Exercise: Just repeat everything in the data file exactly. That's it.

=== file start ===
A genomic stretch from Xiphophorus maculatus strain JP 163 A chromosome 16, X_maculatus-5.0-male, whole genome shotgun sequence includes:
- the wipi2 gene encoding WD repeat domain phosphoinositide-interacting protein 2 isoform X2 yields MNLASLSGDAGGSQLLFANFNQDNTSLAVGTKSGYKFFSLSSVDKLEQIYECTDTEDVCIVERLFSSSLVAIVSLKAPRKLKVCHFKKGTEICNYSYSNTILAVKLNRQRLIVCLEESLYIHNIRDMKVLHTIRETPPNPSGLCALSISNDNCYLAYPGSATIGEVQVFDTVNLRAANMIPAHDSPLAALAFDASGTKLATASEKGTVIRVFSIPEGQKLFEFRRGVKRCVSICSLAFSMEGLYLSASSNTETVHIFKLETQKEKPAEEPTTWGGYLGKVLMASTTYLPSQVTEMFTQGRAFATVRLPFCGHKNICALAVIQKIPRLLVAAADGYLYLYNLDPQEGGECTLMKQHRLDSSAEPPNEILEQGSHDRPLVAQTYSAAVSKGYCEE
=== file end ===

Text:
A genomic stretch from Xiphophorus maculatus strain JP 163 A chromosome 16, X_maculatus-5.0-male, whole genome shotgun sequence includes:
- the wipi2 gene encoding WD repeat domain phosphoinositide-interacting protein 2 isoform X2 yields MNLASLSGDAGGSQLLFANFNQDNTSLAVGTKSGYKFFSLSSVDKLEQIYECTDTEDVCIVERLFSSSLVAIVSLKAPRKLKVCHFKKGTEICNYSYSNTILAVKLNRQRLIVCLEESLYIHNIRDMKVLHTIRETPPNPSGLCALSISNDNCYLAYPGSATIGEVQVFDTVNLRAANMIPAHDSPLAALAFDASGTKLATASEKGTVIRVFSIPEGQKLFEFRRGVKRCVSICSLAFSMEGLYLSASSNTETVHIFKLETQKEKPAEEPTTWGGYLGKVLMASTTYLPSQVTEMFTQGRAFATVRLPFCGHKNICALAVIQKIPRLLVAAADGYLYLYNLDPQEGGECTLMKQHRLDSSAEPPNEILEQGSHDRPLVAQTYSAAVSKGYCEE